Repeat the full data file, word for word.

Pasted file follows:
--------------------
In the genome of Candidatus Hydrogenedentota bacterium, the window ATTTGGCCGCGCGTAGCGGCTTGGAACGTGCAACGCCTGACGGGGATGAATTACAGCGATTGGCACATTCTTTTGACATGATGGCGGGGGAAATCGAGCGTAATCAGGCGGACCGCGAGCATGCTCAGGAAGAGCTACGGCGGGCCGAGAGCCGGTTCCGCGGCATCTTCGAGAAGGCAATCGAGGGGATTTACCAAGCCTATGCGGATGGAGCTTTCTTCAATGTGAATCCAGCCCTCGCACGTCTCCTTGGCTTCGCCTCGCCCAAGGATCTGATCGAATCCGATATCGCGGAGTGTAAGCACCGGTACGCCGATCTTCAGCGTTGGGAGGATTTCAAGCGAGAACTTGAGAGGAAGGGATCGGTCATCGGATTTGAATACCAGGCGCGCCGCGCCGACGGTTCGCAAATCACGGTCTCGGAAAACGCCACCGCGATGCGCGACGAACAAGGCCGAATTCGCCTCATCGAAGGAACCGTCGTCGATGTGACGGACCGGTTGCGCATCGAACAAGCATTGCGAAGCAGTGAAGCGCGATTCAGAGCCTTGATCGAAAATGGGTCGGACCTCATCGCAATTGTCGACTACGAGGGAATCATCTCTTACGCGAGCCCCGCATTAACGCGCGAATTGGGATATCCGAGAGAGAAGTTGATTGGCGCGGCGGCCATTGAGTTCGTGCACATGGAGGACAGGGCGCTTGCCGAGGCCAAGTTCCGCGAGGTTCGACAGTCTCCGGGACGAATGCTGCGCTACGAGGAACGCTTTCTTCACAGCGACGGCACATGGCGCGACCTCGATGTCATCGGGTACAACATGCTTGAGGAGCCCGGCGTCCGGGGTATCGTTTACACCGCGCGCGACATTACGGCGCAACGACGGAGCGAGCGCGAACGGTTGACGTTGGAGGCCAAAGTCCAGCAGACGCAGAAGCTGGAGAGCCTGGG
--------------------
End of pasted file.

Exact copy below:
In the genome of Candidatus Hydrogenedentota bacterium, the window ATTTGGCCGCGCGTAGCGGCTTGGAACGTGCAACGCCTGACGGGGATGAATTACAGCGATTGGCACATTCTTTTGACATGATGGCGGGGGAAATCGAGCGTAATCAGGCGGACCGCGAGCATGCTCAGGAAGAGCTACGGCGGGCCGAGAGCCGGTTCCGCGGCATCTTCGAGAAGGCAATCGAGGGGATTTACCAAGCCTATGCGGATGGAGCTTTCTTCAATGTGAATCCAGCCCTCGCACGTCTCCTTGGCTTCGCCTCGCCCAAGGATCTGATCGAATCCGATATCGCGGAGTGTAAGCACCGGTACGCCGATCTTCAGCGTTGGGAGGATTTCAAGCGAGAACTTGAGAGGAAGGGATCGGTCATCGGATTTGAATACCAGGCGCGCCGCGCCGACGGTTCGCAAATCACGGTCTCGGAAAACGCCACCGCGATGCGCGACGAACAAGGCCGAATTCGCCTCATCGAAGGAACCGTCGTCGATGTGACGGACCGGTTGCGCATCGAACAAGCATTGCGAAGCAGTGAAGCGCGATTCAGAGCCTTGATCGAAAATGGGTCGGACCTCATCGCAATTGTCGACTACGAGGGAATCATCTCTTACGCGAGCCCCGCATTAACGCGCGAATTGGGATATCCGAGAGAGAAGTTGATTGGCGCGGCGGCCATTGAGTTCGTGCACATGGAGGACAGGGCGCTTGCCGAGGCCAAGTTCCGCGAGGTTCGACAGTCTCCGGGACGAATGCTGCGCTACGAGGAACGCTTTCTTCACAGCGACGGCACATGGCGCGACCTCGATGTCATCGGGTACAACATGCTTGAGGAGCCCGGCGTCCGGGGTATCGTTTACACCGCGCGCGACATTACGGCGCAACGACGGAGCGAGCGCGAACGGTTGACGTTGGAGGCCAAAGTCCAGCAGACGCAGAAGCTGGAGAGCCTGGG